NCWQ Education Report 2021/2022

NCWQ Education Report 2021/2022

Prepared for the AGM 2022

by Deslyn Taylor, Education Adviser.

2022 has been an interesting year for Education. It started with a UNICEF report that called for the Australian Government to :

  • ‘Put children at the heart of equitable and sustainable progress – Improving the well-being of all children today is essential for achieving both equity and sustainability
  • Leave no child behind – National averages often conceal extreme inequalities and the severe disadvantage of groups at the bottom of the scale’ (1)

COVID exacerbated these problems. The inequality divide had become more marked as schools were forced to rely on remote learning for long periods of time and children had to rely on home computers and reliable fast Internet into their homes. The quality, power and speed of the equipment they were relying on differed vastly. (2)

As the year progressed we saw the recognition that Education has an important role to play to benefit our nation. State Governments have increased funding for Early Childhood Education – for all children in NSW and Victoria and for disadvantaged children in Queensland.

The Federal government will increase funding for Early Childhood Education for at least the year before formal schooling for all children in Australia in 2023. This will also allow all women to return to the workforce/careers sooner if they wish.

Governments have also recognised an ongoing problem with women and careers in STEM.

On September 21 2022 ‘the Australian government released the STEM Equity Monitor 2022 – the nation’s annual scorecard on gendered participation in science, technology, engineering, and mathematics (STEM) education and careers….Future careers in all sectors will rely heavily on STEM skills. But a lack of diversity means we have a limited workforce, and it’s missing a broad range of perspectives.’ (3)

The number of women enrolling in STEM courses is increasing but their retention in the workforce is poor because ‘there’s far too little attention paid to actually keeping STEM-qualified women in the workforce. A five-year study of STEM graduates from the year 2011 found that by 2016, only 1 in 10 STEM-qualified women worked in a STEM industry, compared with more than 1 in 5 STEM-qualified men. Bias, discrimination, and sexual harassment are major factors that drive people from workplaces. Solving these issues receives too little funding and attention.’ (3)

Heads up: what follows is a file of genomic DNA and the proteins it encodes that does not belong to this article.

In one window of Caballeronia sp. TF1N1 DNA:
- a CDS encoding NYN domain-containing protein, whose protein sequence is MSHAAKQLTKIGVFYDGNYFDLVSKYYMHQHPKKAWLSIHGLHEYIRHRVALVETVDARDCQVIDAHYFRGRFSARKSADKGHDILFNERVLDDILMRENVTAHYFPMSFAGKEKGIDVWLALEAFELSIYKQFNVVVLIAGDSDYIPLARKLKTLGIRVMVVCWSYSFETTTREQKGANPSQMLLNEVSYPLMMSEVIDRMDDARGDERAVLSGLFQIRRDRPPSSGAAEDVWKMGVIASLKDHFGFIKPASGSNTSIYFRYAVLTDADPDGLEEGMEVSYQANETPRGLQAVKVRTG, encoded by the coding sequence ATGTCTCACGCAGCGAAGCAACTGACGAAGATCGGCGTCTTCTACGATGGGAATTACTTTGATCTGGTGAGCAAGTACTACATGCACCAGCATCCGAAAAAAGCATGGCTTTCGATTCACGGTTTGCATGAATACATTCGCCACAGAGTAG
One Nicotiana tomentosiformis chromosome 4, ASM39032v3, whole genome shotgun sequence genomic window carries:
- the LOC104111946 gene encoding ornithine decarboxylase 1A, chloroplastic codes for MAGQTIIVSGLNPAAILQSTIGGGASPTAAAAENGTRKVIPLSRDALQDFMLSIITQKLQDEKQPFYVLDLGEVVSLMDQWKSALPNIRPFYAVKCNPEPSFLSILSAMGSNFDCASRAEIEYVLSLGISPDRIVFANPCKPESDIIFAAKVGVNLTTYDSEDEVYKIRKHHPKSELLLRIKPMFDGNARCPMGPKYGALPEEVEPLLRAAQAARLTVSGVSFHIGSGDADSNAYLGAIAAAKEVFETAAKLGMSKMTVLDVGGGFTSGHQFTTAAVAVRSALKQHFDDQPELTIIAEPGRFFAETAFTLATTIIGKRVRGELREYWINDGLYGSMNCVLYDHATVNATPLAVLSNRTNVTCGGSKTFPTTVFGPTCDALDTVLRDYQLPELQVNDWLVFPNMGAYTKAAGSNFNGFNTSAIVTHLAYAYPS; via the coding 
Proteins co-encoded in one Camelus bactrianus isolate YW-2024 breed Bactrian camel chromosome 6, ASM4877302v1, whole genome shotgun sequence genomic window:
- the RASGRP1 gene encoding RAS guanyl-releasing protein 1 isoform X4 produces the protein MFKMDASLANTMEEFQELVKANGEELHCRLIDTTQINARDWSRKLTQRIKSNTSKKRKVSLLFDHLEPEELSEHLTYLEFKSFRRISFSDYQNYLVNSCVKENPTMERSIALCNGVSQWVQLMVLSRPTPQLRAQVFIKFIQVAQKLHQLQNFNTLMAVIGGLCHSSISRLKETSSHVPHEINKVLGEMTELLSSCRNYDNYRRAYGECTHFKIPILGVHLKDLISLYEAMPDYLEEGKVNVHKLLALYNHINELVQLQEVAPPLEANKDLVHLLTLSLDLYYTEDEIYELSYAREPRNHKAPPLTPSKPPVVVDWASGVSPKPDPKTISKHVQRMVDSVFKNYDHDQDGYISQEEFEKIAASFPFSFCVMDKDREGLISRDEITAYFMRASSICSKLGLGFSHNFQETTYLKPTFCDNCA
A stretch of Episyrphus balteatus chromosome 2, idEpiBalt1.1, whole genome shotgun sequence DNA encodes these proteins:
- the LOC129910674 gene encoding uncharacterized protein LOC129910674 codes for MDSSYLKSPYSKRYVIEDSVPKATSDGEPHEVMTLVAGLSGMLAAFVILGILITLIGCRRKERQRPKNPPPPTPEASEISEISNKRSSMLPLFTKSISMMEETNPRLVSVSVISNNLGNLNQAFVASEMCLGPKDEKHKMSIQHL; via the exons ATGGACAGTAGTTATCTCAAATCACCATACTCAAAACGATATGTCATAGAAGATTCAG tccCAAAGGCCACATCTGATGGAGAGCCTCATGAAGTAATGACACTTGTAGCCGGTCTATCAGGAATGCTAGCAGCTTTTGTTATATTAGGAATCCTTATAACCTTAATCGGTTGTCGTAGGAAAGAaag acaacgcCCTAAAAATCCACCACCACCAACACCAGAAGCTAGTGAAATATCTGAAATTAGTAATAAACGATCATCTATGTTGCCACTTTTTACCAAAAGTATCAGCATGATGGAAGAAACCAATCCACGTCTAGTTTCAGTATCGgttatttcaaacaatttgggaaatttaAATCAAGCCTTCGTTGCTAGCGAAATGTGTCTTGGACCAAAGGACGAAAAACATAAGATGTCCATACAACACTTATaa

We need to address the systemic issues that allow this to take place.

STEM courses also require a high standard of Mathematics. ‘Students are basically turning away from Mathematics after Year 10, thinking Maths is really hard, it’s not really fun, they think they might get a higher ATAR if they choose no Mathematics at all, or an easier Mathematics subject,’ (4)

As Mathematics is often the base for STEM subjects this exacerbates the problem. Universities have had to reduce entry requirements in some STEM courses because they could not get sufficient students with appropriate Mathematics background from High School. Their solution is to create bridging courses in Mathematics to fill in the gaps in the student’s knowledge.

Some of these problems would also be resolved if teachers were better supported particularly ensuring they had a sound basis in any Mathematics subject they were required to teach so that they could approach it with confidence which may enable their students to do this as well. “Teachers have a crucial role in improving student outcomes. We need not only to lift course and graduate standards, but also to ensure teachers are well supported so they can contribute fully as highly developed experts in a widely respected profession.” (5, 6).

The Federal government is now looking into women in STEM initiatives. They are starting to recognise many long term problems :-


 The Australian Academy of Science champions diversity in STEM

  • More bias against women: ‘Female-sounding’ patent applicants are less likely to be successful
  • Honouring forgotten women scientists, mathematicians, programmers and palaeontologists
  • The review on women in STEM: a physicist’s perspective
  • Women scientists are less likely to be credited for their work (7)

Hopefully we may finally see a long awaited improvement in this area.

Deslyn Taylor (Education Advisor Qld)

M Ed.(QUT), B.A. (U.Q); Grad. Dip. Comp.Ed. (QUT)

SDGs : 4, 5, 10





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